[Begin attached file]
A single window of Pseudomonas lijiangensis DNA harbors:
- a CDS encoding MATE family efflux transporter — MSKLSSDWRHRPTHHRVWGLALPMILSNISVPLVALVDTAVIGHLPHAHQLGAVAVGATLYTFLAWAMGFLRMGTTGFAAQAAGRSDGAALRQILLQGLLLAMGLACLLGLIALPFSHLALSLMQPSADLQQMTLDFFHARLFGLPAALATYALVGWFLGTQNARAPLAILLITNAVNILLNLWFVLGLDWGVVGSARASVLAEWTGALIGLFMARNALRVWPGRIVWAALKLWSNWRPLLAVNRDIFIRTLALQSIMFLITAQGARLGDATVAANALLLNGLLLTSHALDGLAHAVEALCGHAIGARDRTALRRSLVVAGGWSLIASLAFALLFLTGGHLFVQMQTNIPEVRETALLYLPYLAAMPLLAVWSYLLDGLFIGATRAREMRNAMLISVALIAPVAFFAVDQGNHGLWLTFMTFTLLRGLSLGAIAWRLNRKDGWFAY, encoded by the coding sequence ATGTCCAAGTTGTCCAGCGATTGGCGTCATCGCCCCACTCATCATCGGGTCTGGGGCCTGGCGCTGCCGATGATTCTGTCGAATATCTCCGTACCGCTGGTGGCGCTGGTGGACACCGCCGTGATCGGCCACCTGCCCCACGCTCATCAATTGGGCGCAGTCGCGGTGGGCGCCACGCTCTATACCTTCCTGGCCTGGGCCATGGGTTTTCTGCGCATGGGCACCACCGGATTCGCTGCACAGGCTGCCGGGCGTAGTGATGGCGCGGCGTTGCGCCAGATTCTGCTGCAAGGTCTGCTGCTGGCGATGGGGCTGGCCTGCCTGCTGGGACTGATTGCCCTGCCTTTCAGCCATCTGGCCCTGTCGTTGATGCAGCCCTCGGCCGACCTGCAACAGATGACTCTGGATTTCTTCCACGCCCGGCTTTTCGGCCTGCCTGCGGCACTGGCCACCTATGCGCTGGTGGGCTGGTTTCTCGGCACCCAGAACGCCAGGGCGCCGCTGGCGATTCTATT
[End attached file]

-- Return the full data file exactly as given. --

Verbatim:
A single window of Pseudomonas lijiangensis DNA harbors:
- a CDS encoding MATE family efflux transporter — MSKLSSDWRHRPTHHRVWGLALPMILSNISVPLVALVDTAVIGHLPHAHQLGAVAVGATLYTFLAWAMGFLRMGTTGFAAQAAGRSDGAALRQILLQGLLLAMGLACLLGLIALPFSHLALSLMQPSADLQQMTLDFFHARLFGLPAALATYALVGWFLGTQNARAPLAILLITNAVNILLNLWFVLGLDWGVVGSARASVLAEWTGALIGLFMARNALRVWPGRIVWAALKLWSNWRPLLAVNRDIFIRTLALQSIMFLITAQGARLGDATVAANALLLNGLLLTSHALDGLAHAVEALCGHAIGARDRTALRRSLVVAGGWSLIASLAFALLFLTGGHLFVQMQTNIPEVRETALLYLPYLAAMPLLAVWSYLLDGLFIGATRAREMRNAMLISVALIAPVAFFAVDQGNHGLWLTFMTFTLLRGLSLGAIAWRLNRKDGWFAY, encoded by the coding sequence ATGTCCAAGTTGTCCAGCGATTGGCGTCATCGCCCCACTCATCATCGGGTCTGGGGCCTGGCGCTGCCGATGATTCTGTCGAATATCTCCGTACCGCTGGTGGCGCTGGTGGACACCGCCGTGATCGGCCACCTGCCCCACGCTCATCAATTGGGCGCAGTCGCGGTGGGCGCCACGCTCTATACCTTCCTGGCCTGGGCCATGGGTTTTCTGCGCATGGGCACCACCGGATTCGCTGCACAGGCTGCCGGGCGTAGTGATGGCGCGGCGTTGCGCCAGATTCTGCTGCAAGGTCTGCTGCTGGCGATGGGGCTGGCCTGCCTGCTGGGACTGATTGCCCTGCCTTTCAGCCATCTGGCCCTGTCGTTGATGCAGCCCTCGGCCGACCTGCAACAGATGACTCTGGATTTCTTCCACGCCCGGCTTTTCGGCCTGCCTGCGGCACTGGCCACCTATGCGCTGGTGGGCTGGTTTCTCGGCACCCAGAACGCCAGGGCGCCGCTGGCGATTCTATT